The ATM architecture uses a logical model to describe the functionality that it supports. ATM functionality corresponds to the physical layer and part of the data link layer of the OSI reference model.
The ATM reference model, as shown in Fig. consists of the following planes, which span all layers:
• Control—This plane is responsible for generating and managing signaling requests.
• User—This plane is responsible for managing the transfer of data.
• Management—This plane contains two components:
- Layer Management Plane
- Plane Management Plane
The ATM reference model consists of the following ATM layers:
• Physical layer—Analogous to the physical layer of the OSI reference model, the ATM physical layer manages the medium-dependent transmission.
ATM layer—Combined with the ATM adaptation layer, the ATM layer is roughly analogous to the data link layer of the OSI reference model. The ATM layer is responsible for the simultaneous sharing of virtual circuits over a physical link (cell multiplexing) and passing cells through the ATM network (cell relay). To do this, it uses the VPI and VCI information in the header of each ATM cell.
ATM adaptation layer (AAL)—Combined with the ATM layer, the AAL is roughly analogous to the data link layer of the OSI model. The AAL is responsible for isolating higher-layer protocols from the details of the ATM processes. The adaptation layer prepares user data for conversion into cells and segments the data into 48-byte cell payloads. Finally, the higher layers residing above the AAL accept user data, arrange it into packets, and hand it to the AAL.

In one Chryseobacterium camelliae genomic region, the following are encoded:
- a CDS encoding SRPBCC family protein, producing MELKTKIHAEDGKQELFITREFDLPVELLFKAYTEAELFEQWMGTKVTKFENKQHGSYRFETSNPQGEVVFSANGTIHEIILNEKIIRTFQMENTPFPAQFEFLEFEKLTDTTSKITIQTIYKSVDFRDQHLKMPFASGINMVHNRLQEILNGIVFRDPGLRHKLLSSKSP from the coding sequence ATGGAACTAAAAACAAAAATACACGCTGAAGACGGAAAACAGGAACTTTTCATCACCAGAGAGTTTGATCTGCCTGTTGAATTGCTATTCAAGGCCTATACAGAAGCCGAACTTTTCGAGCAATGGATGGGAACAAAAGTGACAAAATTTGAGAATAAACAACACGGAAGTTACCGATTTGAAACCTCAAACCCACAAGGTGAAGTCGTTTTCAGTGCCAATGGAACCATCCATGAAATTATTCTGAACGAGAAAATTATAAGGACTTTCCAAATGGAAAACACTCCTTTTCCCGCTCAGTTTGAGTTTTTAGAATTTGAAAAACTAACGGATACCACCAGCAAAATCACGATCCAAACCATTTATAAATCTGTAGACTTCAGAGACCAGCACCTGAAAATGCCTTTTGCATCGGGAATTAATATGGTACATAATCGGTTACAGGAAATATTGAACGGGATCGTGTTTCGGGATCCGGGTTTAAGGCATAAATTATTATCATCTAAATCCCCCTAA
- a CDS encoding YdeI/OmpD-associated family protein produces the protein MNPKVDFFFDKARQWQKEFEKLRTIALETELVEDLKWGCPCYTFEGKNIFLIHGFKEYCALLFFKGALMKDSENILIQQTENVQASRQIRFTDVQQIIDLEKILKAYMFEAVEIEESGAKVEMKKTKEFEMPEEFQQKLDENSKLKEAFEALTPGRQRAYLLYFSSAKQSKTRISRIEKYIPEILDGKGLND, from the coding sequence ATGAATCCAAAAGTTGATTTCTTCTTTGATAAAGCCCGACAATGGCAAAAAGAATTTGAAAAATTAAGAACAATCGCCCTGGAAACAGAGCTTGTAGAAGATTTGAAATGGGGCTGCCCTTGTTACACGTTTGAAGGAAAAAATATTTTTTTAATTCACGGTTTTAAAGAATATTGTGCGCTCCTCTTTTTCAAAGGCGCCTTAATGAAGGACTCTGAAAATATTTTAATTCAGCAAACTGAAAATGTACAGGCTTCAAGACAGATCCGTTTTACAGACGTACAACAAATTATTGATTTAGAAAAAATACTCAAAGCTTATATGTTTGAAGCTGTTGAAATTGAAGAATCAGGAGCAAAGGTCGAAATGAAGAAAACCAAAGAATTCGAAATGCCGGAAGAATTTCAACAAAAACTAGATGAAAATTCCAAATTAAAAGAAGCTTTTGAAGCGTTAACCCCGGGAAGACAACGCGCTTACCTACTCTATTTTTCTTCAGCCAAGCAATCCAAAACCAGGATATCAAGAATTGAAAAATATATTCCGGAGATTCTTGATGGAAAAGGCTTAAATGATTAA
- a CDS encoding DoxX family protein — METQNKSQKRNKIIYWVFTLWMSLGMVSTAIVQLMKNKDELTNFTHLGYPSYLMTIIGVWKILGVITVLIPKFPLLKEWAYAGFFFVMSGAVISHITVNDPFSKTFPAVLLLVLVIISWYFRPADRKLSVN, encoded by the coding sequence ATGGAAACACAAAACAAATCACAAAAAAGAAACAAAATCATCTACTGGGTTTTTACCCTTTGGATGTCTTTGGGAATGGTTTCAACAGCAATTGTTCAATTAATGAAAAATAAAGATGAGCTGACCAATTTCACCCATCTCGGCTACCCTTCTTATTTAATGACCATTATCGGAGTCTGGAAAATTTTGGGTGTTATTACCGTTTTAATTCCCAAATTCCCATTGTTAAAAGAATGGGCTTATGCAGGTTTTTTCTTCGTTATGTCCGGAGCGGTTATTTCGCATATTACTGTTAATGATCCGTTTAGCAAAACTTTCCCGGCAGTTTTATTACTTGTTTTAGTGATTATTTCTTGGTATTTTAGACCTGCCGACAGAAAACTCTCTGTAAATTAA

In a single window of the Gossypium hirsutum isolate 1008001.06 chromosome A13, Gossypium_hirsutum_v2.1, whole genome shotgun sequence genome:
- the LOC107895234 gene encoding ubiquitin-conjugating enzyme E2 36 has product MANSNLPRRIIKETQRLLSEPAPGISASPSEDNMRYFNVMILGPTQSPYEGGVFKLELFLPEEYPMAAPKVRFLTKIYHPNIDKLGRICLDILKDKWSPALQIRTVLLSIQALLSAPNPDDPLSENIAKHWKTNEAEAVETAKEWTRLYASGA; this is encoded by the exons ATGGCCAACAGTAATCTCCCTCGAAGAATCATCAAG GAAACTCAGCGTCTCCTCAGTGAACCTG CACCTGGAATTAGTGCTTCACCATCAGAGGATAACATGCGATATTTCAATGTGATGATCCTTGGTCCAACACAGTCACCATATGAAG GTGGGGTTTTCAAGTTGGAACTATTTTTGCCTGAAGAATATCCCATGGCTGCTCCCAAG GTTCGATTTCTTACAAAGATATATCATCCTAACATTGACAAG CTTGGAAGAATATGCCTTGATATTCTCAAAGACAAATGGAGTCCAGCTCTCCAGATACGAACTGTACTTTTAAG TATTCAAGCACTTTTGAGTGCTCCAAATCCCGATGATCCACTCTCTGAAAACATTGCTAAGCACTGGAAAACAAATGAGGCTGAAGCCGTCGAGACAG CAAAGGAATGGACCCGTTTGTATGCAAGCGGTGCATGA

The ATM Physical Layer
The main functions of the ATM physical layer are as follows:
Cells are converted into a bit stream,
The transmission and receipt of bits on the physical medium are controlled
- ATM cell boundaries are tracked,
4.Cells are packaged into the appropriate types of frames for the physical medium
ATM Layer The ATM layer provides routing, traffic management, switching and multiplexing services. It processes outgoing traffic by accepting 48-byte segment from the AAL sub-layers and transforming them into 53-byte cell by addition of a 5-byte header.
ATM adaptation layers allow existing packet networks to connect to ATM facilities. AAL Protocol accepts transmission from upper layer services (e.g.: packet data) and map them into fixed-sized ATM cells. These transmissions can be of any type, variable or fixed data rate. At the receiver, this process is reversed and segments are reassembled into their original formats and passed to the receiving services. Instead of one protocol for all types of data, the ATM standard divides the AAL layer into categories, each supporting the requirements of different types of applications. There are four types of data streams that are identified: Constant-bit rate, variable bit-rate, connection oriented packet data transfer, connectionless packet data transfer. In addition to dividing AAL by category (AAL1, AAL2 and so on), ITU-T also divides it on the basis of functionality. Each AAL layer is actually divided into two layers: the convergence sub-layer and Segmentation and reassembly (SAR) sub-layer